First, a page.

Bank going to CCJ
Court of Appeal grants leave for CIBC to challenge 2014 decision
Attorneys for CIBC are going to the Caribbean Court of Justice (CCJ) to appeal a 2014 Court of Appeal decision that ordered the bank to make a $6 million payout to jeans manufacturer Gypsy International.
The decision being contested was handed down by the Court of Appeal last November, after Gypsy International co-owner Royston Beepat took the bank to court to determine whether it had acted legally by appointing a receiver over the company’s assets, back in 1984 after a minor fire occurred at the plant.
The company eventually folded.
The bank also brought a counterclaim, to the effect that by the end of the receivership period Gypsy International owed it $214,091.60.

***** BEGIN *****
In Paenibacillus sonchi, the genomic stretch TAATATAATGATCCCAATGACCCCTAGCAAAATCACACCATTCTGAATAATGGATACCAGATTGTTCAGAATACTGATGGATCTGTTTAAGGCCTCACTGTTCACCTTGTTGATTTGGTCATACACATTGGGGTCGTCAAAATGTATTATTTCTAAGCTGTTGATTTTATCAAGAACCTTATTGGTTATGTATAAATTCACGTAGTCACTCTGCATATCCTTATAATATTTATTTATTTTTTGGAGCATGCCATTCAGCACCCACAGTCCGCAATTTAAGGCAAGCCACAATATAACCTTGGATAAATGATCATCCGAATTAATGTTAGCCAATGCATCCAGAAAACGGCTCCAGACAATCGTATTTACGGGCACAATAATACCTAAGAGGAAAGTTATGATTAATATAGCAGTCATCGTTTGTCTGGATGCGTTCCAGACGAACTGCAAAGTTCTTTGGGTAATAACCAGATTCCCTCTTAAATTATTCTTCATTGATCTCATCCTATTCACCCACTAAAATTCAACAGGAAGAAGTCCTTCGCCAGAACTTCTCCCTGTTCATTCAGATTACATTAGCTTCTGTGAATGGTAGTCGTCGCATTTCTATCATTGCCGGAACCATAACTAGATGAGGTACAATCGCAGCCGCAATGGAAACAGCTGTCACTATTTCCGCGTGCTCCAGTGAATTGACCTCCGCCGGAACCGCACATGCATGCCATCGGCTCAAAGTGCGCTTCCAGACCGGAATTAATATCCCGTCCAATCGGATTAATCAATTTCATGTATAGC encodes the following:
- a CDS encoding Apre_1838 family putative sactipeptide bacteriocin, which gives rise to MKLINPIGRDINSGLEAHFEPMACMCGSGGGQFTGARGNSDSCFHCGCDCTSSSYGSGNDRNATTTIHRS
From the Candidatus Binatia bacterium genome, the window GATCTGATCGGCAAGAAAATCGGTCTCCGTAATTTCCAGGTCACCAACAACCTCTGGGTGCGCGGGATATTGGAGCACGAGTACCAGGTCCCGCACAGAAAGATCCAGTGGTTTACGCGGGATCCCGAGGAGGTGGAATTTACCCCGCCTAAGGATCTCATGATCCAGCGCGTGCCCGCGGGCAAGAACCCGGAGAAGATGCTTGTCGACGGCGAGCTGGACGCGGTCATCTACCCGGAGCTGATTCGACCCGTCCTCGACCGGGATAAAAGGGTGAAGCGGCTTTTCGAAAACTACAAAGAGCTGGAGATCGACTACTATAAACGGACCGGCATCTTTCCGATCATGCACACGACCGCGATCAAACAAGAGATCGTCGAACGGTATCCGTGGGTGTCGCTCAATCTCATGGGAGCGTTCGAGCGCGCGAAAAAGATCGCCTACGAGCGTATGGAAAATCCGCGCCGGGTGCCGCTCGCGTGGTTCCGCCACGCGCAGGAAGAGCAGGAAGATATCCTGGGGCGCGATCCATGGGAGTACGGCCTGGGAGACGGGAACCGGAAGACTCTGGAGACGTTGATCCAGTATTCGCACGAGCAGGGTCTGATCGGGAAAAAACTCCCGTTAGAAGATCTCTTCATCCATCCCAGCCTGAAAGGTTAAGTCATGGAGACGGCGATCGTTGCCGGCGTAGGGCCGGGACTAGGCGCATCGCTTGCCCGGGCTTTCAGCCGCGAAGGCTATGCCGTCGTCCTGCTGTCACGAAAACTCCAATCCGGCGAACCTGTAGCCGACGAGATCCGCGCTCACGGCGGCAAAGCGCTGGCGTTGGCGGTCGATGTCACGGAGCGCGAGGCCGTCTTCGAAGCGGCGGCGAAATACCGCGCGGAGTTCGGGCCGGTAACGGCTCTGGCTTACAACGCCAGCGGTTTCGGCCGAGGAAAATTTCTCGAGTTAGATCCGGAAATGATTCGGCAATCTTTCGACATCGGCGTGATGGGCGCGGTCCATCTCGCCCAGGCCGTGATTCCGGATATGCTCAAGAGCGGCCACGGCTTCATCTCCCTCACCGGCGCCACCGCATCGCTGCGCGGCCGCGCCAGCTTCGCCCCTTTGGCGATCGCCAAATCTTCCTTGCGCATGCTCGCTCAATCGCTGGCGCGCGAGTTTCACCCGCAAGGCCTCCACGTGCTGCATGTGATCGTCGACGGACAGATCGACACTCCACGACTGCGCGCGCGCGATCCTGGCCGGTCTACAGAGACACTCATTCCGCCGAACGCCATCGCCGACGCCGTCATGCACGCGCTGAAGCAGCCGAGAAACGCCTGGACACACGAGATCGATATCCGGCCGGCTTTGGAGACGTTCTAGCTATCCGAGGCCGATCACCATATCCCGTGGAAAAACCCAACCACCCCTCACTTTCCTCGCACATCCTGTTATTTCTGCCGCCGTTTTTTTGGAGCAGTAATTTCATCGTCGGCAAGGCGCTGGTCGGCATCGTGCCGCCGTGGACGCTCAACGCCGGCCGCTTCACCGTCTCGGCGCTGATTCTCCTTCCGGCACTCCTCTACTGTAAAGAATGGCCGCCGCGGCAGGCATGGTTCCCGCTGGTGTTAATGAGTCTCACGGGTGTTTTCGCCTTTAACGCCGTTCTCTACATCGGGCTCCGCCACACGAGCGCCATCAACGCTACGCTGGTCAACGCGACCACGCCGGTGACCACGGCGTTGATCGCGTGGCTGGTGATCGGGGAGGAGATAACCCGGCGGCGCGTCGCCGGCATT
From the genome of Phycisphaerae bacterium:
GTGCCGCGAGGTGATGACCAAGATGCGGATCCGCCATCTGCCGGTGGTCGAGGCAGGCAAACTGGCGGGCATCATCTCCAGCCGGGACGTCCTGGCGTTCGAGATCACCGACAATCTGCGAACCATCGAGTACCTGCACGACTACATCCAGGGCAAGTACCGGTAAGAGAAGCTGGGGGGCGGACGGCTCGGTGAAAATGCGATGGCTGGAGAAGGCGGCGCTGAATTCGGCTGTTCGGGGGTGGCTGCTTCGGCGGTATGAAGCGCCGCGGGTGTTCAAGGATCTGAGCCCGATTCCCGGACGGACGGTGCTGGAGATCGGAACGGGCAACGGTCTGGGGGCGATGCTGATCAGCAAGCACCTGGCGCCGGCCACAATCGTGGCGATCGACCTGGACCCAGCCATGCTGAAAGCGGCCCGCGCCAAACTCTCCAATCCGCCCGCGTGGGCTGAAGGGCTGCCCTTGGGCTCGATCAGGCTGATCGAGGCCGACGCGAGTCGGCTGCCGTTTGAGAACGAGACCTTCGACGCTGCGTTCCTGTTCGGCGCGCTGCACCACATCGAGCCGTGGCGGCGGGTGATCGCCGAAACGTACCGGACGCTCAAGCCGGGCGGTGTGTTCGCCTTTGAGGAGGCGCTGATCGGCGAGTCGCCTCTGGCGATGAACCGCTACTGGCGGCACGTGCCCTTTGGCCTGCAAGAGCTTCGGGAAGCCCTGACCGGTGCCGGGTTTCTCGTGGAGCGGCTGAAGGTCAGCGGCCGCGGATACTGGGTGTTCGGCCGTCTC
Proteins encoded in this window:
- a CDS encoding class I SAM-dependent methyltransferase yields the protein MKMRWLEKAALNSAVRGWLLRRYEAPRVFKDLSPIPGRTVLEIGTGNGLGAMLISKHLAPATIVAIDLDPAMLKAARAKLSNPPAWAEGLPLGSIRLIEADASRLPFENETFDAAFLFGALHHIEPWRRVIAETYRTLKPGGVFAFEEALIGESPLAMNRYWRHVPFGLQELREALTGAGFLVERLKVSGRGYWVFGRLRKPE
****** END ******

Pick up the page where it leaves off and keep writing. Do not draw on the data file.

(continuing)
The appellate judges found that CIBC had been in breach of the debenture and released Gypsy from liability.
The same panel of judges – Chief Justice Sir Marston Gibson and Justices of Appeal Andrew Burgess and Kaye Goodridge – today granted leave for the bank to take its case to the CCJ.
Senior attorney for the bank, Queen’s Counsel Roger Forde, said that would be done within the next 90 days.
Additionally, a second draft order was made which released back to Gypsy and Beepat, monies they had previously paid into the court as security for legal costs.
Attorney-at-law Sherica Mohammed-Cumberbatch also represented CIBC in the matter, while Alrick Scott acted on behalf of Gypsy International and Beepat.